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Re: [Cryptography] Old Let's Encrypt's Root Certificate expires 30th September 2021





On Wed, Sep 29, 2021 at 12:57 AM Dave Horsfall <dave AT horsfall.org> wrote:
Seen on another list...

-- Dave

---------- Forwarded message ----------
Date: Tue, 28 Sep 2021 15:47:23 +1000
From: Andrew McNamara
Subject: APPLIX-L Old Let's Encrypt's Root Certificate expires 30th September
     2021

Popular CA Let's Encrypt's original root certificate expires on 30th
September 2021. Their issued certs autorenew, and are signed with a new
root, however vendors were slack about picking up the new root, and there
are a lot of devices that no longer receive vendor cert updates, so
there's going to be certain amount of pain after the 30th.

https://scotthelme.co.uk/lets-encrypt-old-root-expiration/

[ObDisclosure, I have not been employed by a company operating a CA for over four years now. This is not different to what I said in those days. The replacement I am working on will render much of the existing WebPKI market obsolete but it will create a much larger market in the process. [*]]


The WebPKI is just a bad fit for IoT security. Not what it was designed for. Problem is that we have path dependence.

The WebPKI was only designed to make shopping online as secure as shopping in line at the store. That was the design brief I wrote, that is what we delivered. Confidentiality was not a part of that brief because in 1994, crypto was still under export control.

Of course, it is inevitable that just as the high price of gas in the UK is being blamed on the shift to wind rather than Russia and Brexit, the botched root rollover is blamed on everyone except the CA what botched it. But as with crypto-securities, there is a force of darkness and a force of light and every failure of the forced of darkness must be severely punished (e.g. Symantec CA) and we must understand that if the forces of light have any difficulties these must be excused as their system is still in development and it is in any case the fault of the forces of darkness that there were any difficulties at all.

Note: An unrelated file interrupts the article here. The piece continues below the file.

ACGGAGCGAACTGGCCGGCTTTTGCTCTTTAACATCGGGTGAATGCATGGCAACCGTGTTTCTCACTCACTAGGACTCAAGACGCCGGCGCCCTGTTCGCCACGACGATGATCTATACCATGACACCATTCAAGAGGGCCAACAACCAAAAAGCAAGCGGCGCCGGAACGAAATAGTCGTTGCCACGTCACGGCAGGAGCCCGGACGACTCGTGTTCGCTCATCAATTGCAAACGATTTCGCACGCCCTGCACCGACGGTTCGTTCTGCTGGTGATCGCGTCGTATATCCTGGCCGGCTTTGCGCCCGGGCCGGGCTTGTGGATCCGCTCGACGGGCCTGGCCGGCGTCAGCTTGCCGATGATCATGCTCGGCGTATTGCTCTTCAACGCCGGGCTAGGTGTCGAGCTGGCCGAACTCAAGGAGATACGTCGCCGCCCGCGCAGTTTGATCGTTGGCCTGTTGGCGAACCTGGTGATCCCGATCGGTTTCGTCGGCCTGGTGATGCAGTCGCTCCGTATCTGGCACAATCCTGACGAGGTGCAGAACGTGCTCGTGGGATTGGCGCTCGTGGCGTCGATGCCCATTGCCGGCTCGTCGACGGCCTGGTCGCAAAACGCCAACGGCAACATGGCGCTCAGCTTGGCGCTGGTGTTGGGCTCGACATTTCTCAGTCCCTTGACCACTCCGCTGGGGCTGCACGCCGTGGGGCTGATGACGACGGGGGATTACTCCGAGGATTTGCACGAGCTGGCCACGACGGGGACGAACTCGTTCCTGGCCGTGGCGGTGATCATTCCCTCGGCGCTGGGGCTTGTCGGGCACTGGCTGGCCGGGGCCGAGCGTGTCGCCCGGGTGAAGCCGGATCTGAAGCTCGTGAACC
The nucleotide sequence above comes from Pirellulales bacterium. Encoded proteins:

If all you want is confidentiality, unauthenticated ephemeral key exchange is sufficient to defeat passive attack which is more than sufficient to control my conversations with my house thermostats, etc. It was not necessary to dismantle my work and the work of others to turn the WebPKI into the WebPKI-Lite we have left.

Let's say we do want to authenticate that conversation. The WebPKI isn't designed to do that, nor does a LetsEncrypt cert add any value because it only binds an endpoint to a DNS name and user's don't have DNS names either. All LetsEncrypt does is prevent Comcast, Verizon etc. replacing Google's ads in content their customer's download through their ISP. Which is something I am not entirely sure they were really planning to do because stealing revenue like that would be a stupid business model and be regulated out of existence.